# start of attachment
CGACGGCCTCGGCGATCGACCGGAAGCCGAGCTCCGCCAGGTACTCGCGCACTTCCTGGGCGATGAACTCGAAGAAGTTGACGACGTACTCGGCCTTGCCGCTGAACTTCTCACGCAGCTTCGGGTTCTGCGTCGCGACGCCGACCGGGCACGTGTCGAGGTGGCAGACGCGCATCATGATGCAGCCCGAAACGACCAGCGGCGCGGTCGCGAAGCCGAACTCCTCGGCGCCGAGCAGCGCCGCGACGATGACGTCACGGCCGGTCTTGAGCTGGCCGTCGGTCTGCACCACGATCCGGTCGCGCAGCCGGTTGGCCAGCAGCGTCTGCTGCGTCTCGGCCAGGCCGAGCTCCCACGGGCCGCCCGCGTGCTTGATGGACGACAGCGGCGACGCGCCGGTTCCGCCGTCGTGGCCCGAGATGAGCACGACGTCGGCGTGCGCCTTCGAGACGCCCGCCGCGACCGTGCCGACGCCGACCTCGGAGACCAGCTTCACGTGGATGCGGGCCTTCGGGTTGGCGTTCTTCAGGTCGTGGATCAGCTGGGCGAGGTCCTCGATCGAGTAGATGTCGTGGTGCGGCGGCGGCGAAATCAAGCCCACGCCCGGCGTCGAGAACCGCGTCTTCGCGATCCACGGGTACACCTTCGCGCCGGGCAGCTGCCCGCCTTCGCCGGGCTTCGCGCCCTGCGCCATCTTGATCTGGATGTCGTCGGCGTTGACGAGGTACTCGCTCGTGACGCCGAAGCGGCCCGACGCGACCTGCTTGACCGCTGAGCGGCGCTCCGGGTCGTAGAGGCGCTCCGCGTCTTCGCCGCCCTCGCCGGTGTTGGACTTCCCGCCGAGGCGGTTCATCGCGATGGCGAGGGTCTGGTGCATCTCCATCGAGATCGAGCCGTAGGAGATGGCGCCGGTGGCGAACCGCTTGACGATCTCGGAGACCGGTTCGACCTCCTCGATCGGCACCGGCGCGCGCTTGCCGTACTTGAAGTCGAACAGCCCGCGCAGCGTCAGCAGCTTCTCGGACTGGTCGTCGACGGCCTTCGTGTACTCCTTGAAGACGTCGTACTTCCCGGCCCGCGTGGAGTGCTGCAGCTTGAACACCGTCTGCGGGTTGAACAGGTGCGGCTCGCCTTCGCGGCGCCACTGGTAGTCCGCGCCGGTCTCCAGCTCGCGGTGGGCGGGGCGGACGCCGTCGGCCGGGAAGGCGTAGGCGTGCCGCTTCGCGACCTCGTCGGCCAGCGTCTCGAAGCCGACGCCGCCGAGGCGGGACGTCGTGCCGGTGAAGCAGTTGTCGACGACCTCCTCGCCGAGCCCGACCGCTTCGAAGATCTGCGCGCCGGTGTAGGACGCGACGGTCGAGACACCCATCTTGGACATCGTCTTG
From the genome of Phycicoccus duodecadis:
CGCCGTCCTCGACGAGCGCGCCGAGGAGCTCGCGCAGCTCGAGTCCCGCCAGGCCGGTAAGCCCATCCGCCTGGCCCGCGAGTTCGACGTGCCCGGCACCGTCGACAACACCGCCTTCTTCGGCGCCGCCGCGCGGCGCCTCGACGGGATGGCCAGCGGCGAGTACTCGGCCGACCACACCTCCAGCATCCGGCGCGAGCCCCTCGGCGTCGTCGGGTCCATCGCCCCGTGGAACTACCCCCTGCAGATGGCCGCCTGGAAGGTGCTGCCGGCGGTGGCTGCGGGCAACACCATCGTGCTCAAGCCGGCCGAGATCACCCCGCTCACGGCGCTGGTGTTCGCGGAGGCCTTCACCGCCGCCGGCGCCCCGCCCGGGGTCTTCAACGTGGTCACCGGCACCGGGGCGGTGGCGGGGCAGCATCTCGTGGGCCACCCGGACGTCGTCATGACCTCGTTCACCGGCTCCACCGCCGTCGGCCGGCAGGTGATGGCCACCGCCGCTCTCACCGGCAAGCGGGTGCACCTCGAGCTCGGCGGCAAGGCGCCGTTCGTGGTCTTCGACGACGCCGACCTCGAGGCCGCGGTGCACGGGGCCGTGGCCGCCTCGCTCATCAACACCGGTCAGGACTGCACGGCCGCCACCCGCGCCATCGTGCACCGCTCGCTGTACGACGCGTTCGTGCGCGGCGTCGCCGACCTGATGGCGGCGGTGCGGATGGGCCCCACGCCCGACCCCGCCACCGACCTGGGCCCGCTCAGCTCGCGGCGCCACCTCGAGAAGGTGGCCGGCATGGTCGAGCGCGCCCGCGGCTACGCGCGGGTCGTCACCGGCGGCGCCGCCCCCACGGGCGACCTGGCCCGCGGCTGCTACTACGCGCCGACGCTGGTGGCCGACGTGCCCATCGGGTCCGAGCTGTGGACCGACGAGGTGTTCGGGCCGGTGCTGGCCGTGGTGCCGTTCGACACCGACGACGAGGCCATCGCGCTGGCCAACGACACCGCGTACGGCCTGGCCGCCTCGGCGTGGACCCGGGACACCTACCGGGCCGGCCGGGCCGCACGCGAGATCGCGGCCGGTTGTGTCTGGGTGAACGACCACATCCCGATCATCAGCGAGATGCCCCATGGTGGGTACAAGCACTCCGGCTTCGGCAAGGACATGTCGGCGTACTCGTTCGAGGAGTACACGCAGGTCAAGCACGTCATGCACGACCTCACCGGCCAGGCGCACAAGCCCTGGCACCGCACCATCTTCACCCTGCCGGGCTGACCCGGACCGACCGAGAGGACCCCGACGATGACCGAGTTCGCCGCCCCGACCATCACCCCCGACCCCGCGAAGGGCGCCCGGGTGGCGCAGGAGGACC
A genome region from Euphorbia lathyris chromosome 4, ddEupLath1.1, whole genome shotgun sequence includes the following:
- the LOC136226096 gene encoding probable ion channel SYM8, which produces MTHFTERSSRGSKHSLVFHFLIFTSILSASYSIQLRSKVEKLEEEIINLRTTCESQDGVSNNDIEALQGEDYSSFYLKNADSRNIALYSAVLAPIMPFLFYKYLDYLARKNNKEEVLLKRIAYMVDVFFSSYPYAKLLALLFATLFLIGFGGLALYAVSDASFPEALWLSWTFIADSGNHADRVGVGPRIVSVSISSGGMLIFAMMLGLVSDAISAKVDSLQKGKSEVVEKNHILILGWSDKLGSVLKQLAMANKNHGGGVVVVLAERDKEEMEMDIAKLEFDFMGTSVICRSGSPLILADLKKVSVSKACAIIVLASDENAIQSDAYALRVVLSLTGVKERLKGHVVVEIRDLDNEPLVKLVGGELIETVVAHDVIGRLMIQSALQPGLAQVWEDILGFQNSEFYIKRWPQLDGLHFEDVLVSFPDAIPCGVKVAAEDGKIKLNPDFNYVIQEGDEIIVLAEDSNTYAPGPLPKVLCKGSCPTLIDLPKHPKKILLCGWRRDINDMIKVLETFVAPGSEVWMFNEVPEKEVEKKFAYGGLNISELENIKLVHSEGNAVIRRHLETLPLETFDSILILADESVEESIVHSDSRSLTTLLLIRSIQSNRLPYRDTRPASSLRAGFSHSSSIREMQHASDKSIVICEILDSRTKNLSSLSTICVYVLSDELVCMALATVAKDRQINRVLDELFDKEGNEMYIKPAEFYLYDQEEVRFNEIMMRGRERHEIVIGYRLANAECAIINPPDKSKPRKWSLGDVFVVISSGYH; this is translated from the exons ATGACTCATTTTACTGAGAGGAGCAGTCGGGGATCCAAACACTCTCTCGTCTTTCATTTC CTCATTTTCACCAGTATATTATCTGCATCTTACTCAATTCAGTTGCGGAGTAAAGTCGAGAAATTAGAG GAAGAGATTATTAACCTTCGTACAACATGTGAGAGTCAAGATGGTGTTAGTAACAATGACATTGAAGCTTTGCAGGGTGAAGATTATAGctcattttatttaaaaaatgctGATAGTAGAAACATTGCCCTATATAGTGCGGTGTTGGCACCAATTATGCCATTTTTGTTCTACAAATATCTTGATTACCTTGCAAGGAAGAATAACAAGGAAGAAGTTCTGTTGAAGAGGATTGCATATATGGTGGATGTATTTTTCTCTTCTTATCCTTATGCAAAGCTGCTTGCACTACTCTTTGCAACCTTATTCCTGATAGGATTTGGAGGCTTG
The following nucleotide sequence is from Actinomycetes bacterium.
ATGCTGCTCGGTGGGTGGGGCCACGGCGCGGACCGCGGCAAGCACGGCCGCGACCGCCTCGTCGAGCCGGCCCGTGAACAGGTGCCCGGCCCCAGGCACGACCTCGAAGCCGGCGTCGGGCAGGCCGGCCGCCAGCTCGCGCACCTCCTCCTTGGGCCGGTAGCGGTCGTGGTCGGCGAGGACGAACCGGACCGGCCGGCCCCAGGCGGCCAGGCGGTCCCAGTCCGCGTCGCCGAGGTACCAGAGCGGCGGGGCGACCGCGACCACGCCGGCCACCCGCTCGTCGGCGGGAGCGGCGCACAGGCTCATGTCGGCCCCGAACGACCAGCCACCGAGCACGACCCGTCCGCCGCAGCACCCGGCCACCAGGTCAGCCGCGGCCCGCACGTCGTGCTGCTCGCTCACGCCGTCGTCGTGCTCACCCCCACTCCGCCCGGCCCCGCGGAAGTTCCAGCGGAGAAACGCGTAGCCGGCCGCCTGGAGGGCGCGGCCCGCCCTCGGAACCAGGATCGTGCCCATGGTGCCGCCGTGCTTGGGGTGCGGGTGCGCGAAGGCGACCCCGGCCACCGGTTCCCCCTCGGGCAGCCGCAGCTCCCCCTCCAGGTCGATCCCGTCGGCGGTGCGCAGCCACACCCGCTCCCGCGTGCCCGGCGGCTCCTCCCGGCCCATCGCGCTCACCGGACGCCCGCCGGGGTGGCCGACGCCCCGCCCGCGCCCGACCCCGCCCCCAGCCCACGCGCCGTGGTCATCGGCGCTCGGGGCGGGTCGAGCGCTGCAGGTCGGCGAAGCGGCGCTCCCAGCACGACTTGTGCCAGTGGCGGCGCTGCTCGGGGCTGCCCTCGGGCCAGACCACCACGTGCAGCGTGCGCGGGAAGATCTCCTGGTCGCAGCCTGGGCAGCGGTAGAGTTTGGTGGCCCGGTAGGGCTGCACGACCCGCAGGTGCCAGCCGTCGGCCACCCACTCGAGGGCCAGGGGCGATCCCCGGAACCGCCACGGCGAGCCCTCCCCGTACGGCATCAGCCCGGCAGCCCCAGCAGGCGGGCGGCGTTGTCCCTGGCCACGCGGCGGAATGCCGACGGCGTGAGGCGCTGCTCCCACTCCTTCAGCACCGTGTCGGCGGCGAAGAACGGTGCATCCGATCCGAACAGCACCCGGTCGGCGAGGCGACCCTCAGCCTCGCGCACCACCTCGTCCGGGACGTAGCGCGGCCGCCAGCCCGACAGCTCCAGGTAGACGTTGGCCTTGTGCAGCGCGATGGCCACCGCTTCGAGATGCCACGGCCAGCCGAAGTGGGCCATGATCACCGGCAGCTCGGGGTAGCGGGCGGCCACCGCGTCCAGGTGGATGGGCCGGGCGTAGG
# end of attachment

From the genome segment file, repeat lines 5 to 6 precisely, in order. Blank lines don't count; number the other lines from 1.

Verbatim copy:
- the LOC136226096 gene encoding probable ion channel SYM8, which produces MTHFTERSSRGSKHSLVFHFLIFTSILSASYSIQLRSKVEKLEEEIINLRTTCESQDGVSNNDIEALQGEDYSSFYLKNADSRNIALYSAVLAPIMPFLFYKYLDYLARKNNKEEVLLKRIAYMVDVFFSSYPYAKLLALLFATLFLIGFGGLALYAVSDASFPEALWLSWTFIADSGNHADRVGVGPRIVSVSISSGGMLIFAMMLGLVSDAISAKVDSLQKGKSEVVEKNHILILGWSDKLGSVLKQLAMANKNHGGGVVVVLAERDKEEMEMDIAKLEFDFMGTSVICRSGSPLILADLKKVSVSKACAIIVLASDENAIQSDAYALRVVLSLTGVKERLKGHVVVEIRDLDNEPLVKLVGGELIETVVAHDVIGRLMIQSALQPGLAQVWEDILGFQNSEFYIKRWPQLDGLHFEDVLVSFPDAIPCGVKVAAEDGKIKLNPDFNYVIQEGDEIIVLAEDSNTYAPGPLPKVLCKGSCPTLIDLPKHPKKILLCGWRRDINDMIKVLETFVAPGSEVWMFNEVPEKEVEKKFAYGGLNISELENIKLVHSEGNAVIRRHLETLPLETFDSILILADESVEESIVHSDSRSLTTLLLIRSIQSNRLPYRDTRPASSLRAGFSHSSSIREMQHASDKSIVICEILDSRTKNLSSLSTICVYVLSDELVCMALATVAKDRQINRVLDELFDKEGNEMYIKPAEFYLYDQEEVRFNEIMMRGRERHEIVIGYRLANAECAIINPPDKSKPRKWSLGDVFVVISSGYH; this is translated from the exons ATGACTCATTTTACTGAGAGGAGCAGTCGGGGATCCAAACACTCTCTCGTCTTTCATTTC CTCATTTTCACCAGTATATTATCTGCATCTTACTCAATTCAGTTGCGGAGTAAAGTCGAGAAATTAGAG GAAGAGATTATTAACCTTCGTACAACATGTGAGAGTCAAGATGGTGTTAGTAACAATGACATTGAAGCTTTGCAGGGTGAAGATTATAGctcattttatttaaaaaatgctGATAGTAGAAACATTGCCCTATATAGTGCGGTGTTGGCACCAATTATGCCATTTTTGTTCTACAAATATCTTGATTACCTTGCAAGGAAGAATAACAAGGAAGAAGTTCTGTTGAAGAGGATTGCATATATGGTGGATGTATTTTTCTCTTCTTATCCTTATGCAAAGCTGCTTGCACTACTCTTTGCAACCTTATTCCTGATAGGATTTGGAGGCTTG
The following nucleotide sequence is from Actinomycetes bacterium.